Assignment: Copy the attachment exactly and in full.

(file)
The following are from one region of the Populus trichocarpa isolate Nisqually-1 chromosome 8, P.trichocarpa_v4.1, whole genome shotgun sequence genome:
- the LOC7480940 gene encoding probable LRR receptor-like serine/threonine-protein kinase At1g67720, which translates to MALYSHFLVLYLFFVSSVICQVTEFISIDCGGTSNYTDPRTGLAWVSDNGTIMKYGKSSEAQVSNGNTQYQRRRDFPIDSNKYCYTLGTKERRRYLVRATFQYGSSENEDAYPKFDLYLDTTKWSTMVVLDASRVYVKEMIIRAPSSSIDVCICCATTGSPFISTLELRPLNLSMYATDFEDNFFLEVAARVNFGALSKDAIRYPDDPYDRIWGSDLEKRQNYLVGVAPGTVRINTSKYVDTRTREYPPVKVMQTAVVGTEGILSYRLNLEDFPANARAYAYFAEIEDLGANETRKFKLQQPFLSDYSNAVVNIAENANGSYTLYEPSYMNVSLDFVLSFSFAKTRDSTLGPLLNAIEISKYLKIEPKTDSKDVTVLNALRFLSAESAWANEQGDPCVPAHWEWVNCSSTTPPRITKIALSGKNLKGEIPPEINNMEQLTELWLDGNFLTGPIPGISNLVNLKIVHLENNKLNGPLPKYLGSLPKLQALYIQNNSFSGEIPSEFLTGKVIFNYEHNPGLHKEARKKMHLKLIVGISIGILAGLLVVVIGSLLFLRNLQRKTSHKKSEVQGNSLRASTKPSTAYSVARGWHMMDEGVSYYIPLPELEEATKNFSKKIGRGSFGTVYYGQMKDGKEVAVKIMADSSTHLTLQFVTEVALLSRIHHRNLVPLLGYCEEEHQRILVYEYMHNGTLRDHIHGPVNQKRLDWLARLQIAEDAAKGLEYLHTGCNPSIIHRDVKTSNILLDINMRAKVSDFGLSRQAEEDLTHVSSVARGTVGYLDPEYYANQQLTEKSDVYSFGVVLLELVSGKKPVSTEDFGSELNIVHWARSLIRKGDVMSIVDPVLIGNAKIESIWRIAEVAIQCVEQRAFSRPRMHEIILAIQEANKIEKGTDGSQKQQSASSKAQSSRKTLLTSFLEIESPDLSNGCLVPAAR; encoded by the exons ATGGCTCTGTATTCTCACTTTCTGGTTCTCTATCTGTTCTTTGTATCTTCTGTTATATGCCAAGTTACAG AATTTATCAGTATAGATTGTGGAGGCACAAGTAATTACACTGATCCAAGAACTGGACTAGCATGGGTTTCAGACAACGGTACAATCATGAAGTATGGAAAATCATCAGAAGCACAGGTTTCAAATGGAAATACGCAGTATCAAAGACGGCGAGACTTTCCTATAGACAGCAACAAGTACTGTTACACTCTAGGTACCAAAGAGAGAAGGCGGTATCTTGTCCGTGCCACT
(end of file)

The following are from one region of the Populus trichocarpa isolate Nisqually-1 chromosome 8, P.trichocarpa_v4.1, whole genome shotgun sequence genome:
- the LOC7480940 gene encoding probable LRR receptor-like serine/threonine-protein kinase At1g67720, which translates to MALYSHFLVLYLFFVSSVICQVTEFISIDCGGTSNYTDPRTGLAWVSDNGTIMKYGKSSEAQVSNGNTQYQRRRDFPIDSNKYCYTLGTKERRRYLVRATFQYGSSENEDAYPKFDLYLDTTKWSTMVVLDASRVYVKEMIIRAPSSSIDVCICCATTGSPFISTLELRPLNLSMYATDFEDNFFLEVAARVNFGALSKDAIRYPDDPYDRIWGSDLEKRQNYLVGVAPGTVRINTSKYVDTRTREYPPVKVMQTAVVGTEGILSYRLNLEDFPANARAYAYFAEIEDLGANETRKFKLQQPFLSDYSNAVVNIAENANGSYTLYEPSYMNVSLDFVLSFSFAKTRDSTLGPLLNAIEISKYLKIEPKTDSKDVTVLNALRFLSAESAWANEQGDPCVPAHWEWVNCSSTTPPRITKIALSGKNLKGEIPPEINNMEQLTELWLDGNFLTGPIPGISNLVNLKIVHLENNKLNGPLPKYLGSLPKLQALYIQNNSFSGEIPSEFLTGKVIFNYEHNPGLHKEARKKMHLKLIVGISIGILAGLLVVVIGSLLFLRNLQRKTSHKKSEVQGNSLRASTKPSTAYSVARGWHMMDEGVSYYIPLPELEEATKNFSKKIGRGSFGTVYYGQMKDGKEVAVKIMADSSTHLTLQFVTEVALLSRIHHRNLVPLLGYCEEEHQRILVYEYMHNGTLRDHIHGPVNQKRLDWLARLQIAEDAAKGLEYLHTGCNPSIIHRDVKTSNILLDINMRAKVSDFGLSRQAEEDLTHVSSVARGTVGYLDPEYYANQQLTEKSDVYSFGVVLLELVSGKKPVSTEDFGSELNIVHWARSLIRKGDVMSIVDPVLIGNAKIESIWRIAEVAIQCVEQRAFSRPRMHEIILAIQEANKIEKGTDGSQKQQSASSKAQSSRKTLLTSFLEIESPDLSNGCLVPAAR; encoded by the exons ATGGCTCTGTATTCTCACTTTCTGGTTCTCTATCTGTTCTTTGTATCTTCTGTTATATGCCAAGTTACAG AATTTATCAGTATAGATTGTGGAGGCACAAGTAATTACACTGATCCAAGAACTGGACTAGCATGGGTTTCAGACAACGGTACAATCATGAAGTATGGAAAATCATCAGAAGCACAGGTTTCAAATGGAAATACGCAGTATCAAAGACGGCGAGACTTTCCTATAGACAGCAACAAGTACTGTTACACTCTAGGTACCAAAGAGAGAAGGCGGTATCTTGTCCGTGCCACT